Last night I watched a bit of Larry King (not a normal thing). Ashton Kutcher was on talking about how he beat CNN to the 1M mark on Twitter. Yep, 1M followers.
What most interested me was when Kutcher then made a concerted effort to say (sitting next to Diddy) that Twitter is not about celebrity, but about the democratic opportunity for everyone to have a voice. He was since about that, and I appreciated it. Twitter is a great equalizer, in his mind. Diddy agreed. "Whether you have 1 million follower or 10, you have the same power." Mathematically, of course, he's wrong. But I guess there might be another way to measure it.
But of course, leaders measure themselves by the number of followers they have. Size of audience is supposedly increased influence. It's hard to argue with equations like that. I think something of what Diddy was getting at was the way relationships defy pure economics.
I think part of why relationships transcend economics is the trust factor.
But for the bigger the group, the harder it is the cultivate trust. Leaders of larger groups are no longer really trusting individuals, but managing crowds. They're no longer known faces, but group dynamics. Leaders are no longer engaging with people but engaging with stereotypes and averages. You don't develop trust in statistics. They may be reliable, but there's no relationship there.
This creates a strange challenge for a leader. It creates an unreal scenario. Trust doesn't multiply as group size increases, at least not after a certain number. At some point the crowd is so large that trust begins to be depleted.
Think about it this way. You have one jar of JIF (is there another kind?) peanut butter--that's the amount of trust you as the leader have to spread around. In you have one PBJ to make, no problem. 2, 3, no problem. A whole loaf, you're probably okay. 2 loaves, your JIF is starting to get thin. 4 loaves, you're in trouble.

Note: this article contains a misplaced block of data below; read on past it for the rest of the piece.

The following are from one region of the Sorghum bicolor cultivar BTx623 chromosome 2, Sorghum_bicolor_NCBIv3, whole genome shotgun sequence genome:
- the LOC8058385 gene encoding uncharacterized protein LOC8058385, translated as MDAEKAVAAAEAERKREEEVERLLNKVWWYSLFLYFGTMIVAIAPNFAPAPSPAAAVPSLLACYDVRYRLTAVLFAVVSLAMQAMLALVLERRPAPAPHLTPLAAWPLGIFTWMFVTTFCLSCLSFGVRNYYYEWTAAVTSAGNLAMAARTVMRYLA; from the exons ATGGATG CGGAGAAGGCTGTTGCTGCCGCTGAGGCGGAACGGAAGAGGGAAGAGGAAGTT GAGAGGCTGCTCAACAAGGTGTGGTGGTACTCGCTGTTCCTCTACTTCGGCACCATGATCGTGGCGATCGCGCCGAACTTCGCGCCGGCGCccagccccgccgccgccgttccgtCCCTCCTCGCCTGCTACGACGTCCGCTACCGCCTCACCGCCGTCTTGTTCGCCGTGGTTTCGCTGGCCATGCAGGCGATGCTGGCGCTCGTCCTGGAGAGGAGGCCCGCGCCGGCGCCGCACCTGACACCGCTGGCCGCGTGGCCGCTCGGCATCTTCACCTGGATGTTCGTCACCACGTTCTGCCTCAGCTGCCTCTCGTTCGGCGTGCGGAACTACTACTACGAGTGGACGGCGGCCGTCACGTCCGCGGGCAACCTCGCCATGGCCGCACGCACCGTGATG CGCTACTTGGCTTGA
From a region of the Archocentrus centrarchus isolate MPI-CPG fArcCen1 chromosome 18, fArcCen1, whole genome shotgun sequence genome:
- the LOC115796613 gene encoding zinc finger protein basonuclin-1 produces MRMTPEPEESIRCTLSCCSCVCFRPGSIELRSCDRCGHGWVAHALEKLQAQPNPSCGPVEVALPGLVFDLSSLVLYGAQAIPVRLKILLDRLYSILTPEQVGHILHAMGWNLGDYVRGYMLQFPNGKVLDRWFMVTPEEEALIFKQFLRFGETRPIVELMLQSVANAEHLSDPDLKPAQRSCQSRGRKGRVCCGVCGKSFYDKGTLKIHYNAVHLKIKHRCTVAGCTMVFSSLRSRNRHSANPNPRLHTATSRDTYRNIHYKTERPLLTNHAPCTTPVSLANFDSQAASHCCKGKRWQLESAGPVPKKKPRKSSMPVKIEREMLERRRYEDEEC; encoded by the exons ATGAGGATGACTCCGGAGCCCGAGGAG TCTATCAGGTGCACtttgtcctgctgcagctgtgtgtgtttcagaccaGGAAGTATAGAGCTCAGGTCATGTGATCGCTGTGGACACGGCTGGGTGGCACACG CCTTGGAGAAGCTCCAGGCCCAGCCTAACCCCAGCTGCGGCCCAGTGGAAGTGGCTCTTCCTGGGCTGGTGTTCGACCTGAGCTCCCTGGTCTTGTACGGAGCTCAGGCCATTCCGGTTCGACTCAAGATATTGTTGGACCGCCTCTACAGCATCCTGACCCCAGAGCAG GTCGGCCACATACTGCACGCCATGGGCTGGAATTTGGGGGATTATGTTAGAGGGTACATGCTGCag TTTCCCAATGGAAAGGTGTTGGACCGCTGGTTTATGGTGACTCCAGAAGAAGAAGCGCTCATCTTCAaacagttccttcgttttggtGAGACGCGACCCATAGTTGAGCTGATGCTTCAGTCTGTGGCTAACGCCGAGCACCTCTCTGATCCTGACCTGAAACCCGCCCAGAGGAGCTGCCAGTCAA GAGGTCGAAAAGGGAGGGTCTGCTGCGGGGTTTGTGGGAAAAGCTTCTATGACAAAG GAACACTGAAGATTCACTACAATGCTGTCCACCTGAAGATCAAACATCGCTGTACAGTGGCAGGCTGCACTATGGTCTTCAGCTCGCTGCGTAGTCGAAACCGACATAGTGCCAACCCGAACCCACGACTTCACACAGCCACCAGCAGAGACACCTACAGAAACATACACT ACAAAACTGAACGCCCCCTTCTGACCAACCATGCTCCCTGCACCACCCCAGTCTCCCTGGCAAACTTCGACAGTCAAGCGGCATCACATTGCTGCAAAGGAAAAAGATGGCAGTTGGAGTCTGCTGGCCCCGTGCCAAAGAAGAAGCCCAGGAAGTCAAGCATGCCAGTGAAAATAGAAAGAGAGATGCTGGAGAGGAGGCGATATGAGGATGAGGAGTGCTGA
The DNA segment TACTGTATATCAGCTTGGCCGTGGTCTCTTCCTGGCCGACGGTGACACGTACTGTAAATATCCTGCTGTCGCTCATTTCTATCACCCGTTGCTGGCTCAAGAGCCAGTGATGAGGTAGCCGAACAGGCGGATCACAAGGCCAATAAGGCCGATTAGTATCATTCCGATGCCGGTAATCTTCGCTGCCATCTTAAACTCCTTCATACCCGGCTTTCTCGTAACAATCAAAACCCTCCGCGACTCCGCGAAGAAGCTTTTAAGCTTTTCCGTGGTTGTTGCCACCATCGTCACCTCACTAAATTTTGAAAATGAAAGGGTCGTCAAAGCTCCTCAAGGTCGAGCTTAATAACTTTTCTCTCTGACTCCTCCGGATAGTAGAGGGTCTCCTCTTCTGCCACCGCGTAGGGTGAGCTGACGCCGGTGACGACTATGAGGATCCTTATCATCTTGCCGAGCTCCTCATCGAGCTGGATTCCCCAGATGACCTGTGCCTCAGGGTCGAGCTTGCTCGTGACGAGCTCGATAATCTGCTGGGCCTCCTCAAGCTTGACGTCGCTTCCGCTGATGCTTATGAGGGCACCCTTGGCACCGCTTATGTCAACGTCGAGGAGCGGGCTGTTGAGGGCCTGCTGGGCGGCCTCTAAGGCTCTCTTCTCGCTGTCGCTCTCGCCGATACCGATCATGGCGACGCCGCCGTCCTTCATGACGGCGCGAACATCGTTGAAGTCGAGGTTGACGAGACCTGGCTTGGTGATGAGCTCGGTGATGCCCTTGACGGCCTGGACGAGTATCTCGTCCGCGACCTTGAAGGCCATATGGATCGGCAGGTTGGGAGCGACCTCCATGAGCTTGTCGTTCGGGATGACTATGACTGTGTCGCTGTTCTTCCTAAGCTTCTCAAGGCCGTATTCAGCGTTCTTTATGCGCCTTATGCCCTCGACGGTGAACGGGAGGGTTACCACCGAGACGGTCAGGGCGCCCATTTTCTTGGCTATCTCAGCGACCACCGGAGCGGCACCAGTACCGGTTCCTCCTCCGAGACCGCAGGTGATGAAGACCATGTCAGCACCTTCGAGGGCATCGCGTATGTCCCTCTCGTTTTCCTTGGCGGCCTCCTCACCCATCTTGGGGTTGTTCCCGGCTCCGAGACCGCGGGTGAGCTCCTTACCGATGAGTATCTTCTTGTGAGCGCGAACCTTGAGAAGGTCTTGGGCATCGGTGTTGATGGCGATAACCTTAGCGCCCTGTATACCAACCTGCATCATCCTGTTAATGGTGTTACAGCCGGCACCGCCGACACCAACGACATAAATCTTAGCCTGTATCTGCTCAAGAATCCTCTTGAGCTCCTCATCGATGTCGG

Okay, trust isn't quite like JIF, but you get the idea. In personal relationships, the sandwich has a good peanut butter-to-bread ratio. But it's increasingly skimpy as the number of loaves increases. But in a large group, the leader really isn't required to spread it thick.
But conversely, neither is the follower. If the leader has 1000 sandwiches to put JIF on, a follower will match the amount of JIF with her own amount of Smucker's Grape Jelly (it better be Smucker's!). Thus, the sandwich will be thin on JIF and thin on Smucker's. Maybe there's plenty of bread (and loafing!), but let's be honest, the sandwich won't be very good, even if it is Wonder Bread. No one will really want to eat it.
No, a good sandwich comes from a thick spread of JIF and an equally generous portion of Smucker's. But if a leader is leading a large group, the sandwich is basically two slices of white bread.
I guess that's my polemic against the thinking that large groups are to be pursued for broader influence: Bad sandwiches are my argument. I think a few good sandwiches is better than a bunch of what are essentially loaves of Wonder Bread standing around. We can "expand our territory" and build bigger structures and have tons of loaves hanging out together. But real sandwiches will always be more attractive, more desirable, than a week's worth of Wonder Bread.
Even Jesus said, "Man cannot live on bread alone." And he was resisting temptation.
But if there had been some JIF and Smucker's, well . . .